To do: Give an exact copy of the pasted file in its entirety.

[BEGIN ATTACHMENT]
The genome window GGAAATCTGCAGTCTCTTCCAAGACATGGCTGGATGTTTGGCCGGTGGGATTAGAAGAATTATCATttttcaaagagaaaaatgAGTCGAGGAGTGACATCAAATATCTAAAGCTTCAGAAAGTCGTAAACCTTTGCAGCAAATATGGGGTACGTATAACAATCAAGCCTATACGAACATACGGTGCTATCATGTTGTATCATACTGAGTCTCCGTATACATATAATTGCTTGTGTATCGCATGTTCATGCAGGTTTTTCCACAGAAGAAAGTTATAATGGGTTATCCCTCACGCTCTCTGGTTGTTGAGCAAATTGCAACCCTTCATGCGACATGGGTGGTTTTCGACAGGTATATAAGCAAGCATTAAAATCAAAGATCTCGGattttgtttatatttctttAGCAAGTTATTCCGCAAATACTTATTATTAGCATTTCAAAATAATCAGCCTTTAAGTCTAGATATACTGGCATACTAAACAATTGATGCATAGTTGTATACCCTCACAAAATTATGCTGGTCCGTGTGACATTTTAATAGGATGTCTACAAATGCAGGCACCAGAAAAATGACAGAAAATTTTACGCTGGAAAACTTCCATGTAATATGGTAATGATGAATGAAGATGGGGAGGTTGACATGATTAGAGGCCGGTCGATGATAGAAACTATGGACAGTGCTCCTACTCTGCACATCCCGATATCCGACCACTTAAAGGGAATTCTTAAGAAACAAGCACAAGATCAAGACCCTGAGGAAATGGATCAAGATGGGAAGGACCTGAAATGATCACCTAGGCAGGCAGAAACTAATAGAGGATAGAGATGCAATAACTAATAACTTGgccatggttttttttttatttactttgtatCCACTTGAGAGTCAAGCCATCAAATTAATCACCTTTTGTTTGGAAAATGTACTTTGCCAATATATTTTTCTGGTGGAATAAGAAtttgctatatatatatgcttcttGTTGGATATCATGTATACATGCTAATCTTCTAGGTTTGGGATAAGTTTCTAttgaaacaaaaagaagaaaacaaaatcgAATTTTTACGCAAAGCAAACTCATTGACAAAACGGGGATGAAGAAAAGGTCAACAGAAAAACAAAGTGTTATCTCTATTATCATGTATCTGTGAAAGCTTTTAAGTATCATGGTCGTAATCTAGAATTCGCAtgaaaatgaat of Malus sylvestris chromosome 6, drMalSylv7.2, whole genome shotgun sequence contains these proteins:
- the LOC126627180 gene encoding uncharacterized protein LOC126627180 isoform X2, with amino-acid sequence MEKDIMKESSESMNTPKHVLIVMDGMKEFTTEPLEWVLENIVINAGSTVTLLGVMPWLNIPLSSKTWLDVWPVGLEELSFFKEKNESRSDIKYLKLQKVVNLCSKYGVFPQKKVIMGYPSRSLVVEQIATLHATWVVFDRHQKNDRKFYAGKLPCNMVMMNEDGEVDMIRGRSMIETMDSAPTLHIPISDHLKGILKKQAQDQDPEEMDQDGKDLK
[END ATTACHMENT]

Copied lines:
The genome window GGAAATCTGCAGTCTCTTCCAAGACATGGCTGGATGTTTGGCCGGTGGGATTAGAAGAATTATCATttttcaaagagaaaaatgAGTCGAGGAGTGACATCAAATATCTAAAGCTTCAGAAAGTCGTAAACCTTTGCAGCAAATATGGGGTACGTATAACAATCAAGCCTATACGAACATACGGTGCTATCATGTTGTATCATACTGAGTCTCCGTATACATATAATTGCTTGTGTATCGCATGTTCATGCAGGTTTTTCCACAGAAGAAAGTTATAATGGGTTATCCCTCACGCTCTCTGGTTGTTGAGCAAATTGCAACCCTTCATGCGACATGGGTGGTTTTCGACAGGTATATAAGCAAGCATTAAAATCAAAGATCTCGGattttgtttatatttctttAGCAAGTTATTCCGCAAATACTTATTATTAGCATTTCAAAATAATCAGCCTTTAAGTCTAGATATACTGGCATACTAAACAATTGATGCATAGTTGTATACCCTCACAAAATTATGCTGGTCCGTGTGACATTTTAATAGGATGTCTACAAATGCAGGCACCAGAAAAATGACAGAAAATTTTACGCTGGAAAACTTCCATGTAATATGGTAATGATGAATGAAGATGGGGAGGTTGACATGATTAGAGGCCGGTCGATGATAGAAACTATGGACAGTGCTCCTACTCTGCACATCCCGATATCCGACCACTTAAAGGGAATTCTTAAGAAACAAGCACAAGATCAAGACCCTGAGGAAATGGATCAAGATGGGAAGGACCTGAAATGATCACCTAGGCAGGCAGAAACTAATAGAGGATAGAGATGCAATAACTAATAACTTGgccatggttttttttttatttactttgtatCCACTTGAGAGTCAAGCCATCAAATTAATCACCTTTTGTTTGGAAAATGTACTTTGCCAATATATTTTTCTGGTGGAATAAGAAtttgctatatatatatgcttcttGTTGGATATCATGTATACATGCTAATCTTCTAGGTTTGGGATAAGTTTCTAttgaaacaaaaagaagaaaacaaaatcgAATTTTTACGCAAAGCAAACTCATTGACAAAACGGGGATGAAGAAAAGGTCAACAGAAAAACAAAGTGTTATCTCTATTATCATGTATCTGTGAAAGCTTTTAAGTATCATGGTCGTAATCTAGAATTCGCAtgaaaatgaat of Malus sylvestris chromosome 6, drMalSylv7.2, whole genome shotgun sequence contains these proteins:
- the LOC126627180 gene encoding uncharacterized protein LOC126627180 isoform X2, with amino-acid sequence MEKDIMKESSESMNTPKHVLIVMDGMKEFTTEPLEWVLENIVINAGSTVTLLGVMPWLNIPLSSKTWLDVWPVGLEELSFFKEKNESRSDIKYLKLQKVVNLCSKYGVFPQKKVIMGYPSRSLVVEQIATLHATWVVFDRHQKNDRKFYAGKLPCNMVMMNEDGEVDMIRGRSMIETMDSAPTLHIPISDHLKGILKKQAQDQDPEEMDQDGKDLK